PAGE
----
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Home / Piece of History: Sinclair women and their deaths at the Douglas mansion
Every October, it seems Cedar Rapidians remember the city’s historic mansions and funeral homes that still stand and debate which of the structures may be haunted.
One of the places mentioned is the old Turner Mortuary, first known as the Douglas mansion, at 800 Second Ave. SE, and now home to The History Center.
The home isn’t haunted — that we know of — but it’s a house that saw its share of death in the early 1900s.
Robert Sinclair and his wife, Elizabeth, lived in the Douglas mansion. She died in the home at age 28 on Dec. 4, 1908, 10 days after giving birth to their fourth child. Robert’s sisters, Agnes and Amy Sinclair, moved into the mansion with him, the children, and Robert’s mother, Caroline.
Caroline Sinclair, the widow of meatpacking baron Thomas Sinclair, built the mansion now known as Brucemore as a home for her six children after he husband died in an accident at his plant in 1881.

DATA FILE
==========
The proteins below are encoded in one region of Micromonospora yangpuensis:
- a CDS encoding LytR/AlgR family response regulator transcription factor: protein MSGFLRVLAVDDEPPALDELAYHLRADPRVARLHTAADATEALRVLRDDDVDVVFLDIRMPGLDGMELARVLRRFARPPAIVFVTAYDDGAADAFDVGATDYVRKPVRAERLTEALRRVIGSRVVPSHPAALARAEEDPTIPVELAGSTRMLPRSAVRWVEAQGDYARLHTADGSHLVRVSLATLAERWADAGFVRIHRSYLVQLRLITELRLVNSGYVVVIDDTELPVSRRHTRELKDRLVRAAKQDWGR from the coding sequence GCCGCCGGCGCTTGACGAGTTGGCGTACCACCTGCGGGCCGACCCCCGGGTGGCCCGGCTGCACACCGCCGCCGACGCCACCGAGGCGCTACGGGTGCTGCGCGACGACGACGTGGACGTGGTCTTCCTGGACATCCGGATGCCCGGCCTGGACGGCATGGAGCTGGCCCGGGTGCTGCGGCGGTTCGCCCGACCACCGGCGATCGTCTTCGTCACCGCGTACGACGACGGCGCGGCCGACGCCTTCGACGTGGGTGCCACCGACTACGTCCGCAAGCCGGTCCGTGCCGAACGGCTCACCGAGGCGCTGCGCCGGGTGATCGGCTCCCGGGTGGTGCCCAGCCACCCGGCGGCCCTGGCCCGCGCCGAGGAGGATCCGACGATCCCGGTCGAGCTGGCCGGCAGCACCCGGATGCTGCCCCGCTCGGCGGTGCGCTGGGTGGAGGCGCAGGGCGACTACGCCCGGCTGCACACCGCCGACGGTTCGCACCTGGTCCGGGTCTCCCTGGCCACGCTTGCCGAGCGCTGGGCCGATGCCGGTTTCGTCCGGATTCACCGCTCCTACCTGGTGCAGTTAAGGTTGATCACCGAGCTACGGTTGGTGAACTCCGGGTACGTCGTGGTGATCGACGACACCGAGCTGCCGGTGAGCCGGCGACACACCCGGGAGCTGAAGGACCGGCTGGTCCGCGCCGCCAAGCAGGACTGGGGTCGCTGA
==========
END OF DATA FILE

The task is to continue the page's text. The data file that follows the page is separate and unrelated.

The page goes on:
Caroline died in the Douglas mansion on May 25, 1917, at age 69. At the time, the newspaper described her as one of the wealthiest and most generous women in the city.
Amy Sinclair became ill with a streptococcal infection. She developed tonsillitis, which caused heart disease, and she died May 2, 1921, at age 45. The funeral was held in the Douglas mansion.
All three Sinclair women were laid to rest in the family plot, block 76, of Oak Hill Cemetery in southeast Cedar Rapids.
Tara Templeman is curator at The History Center. Comments: email@example.com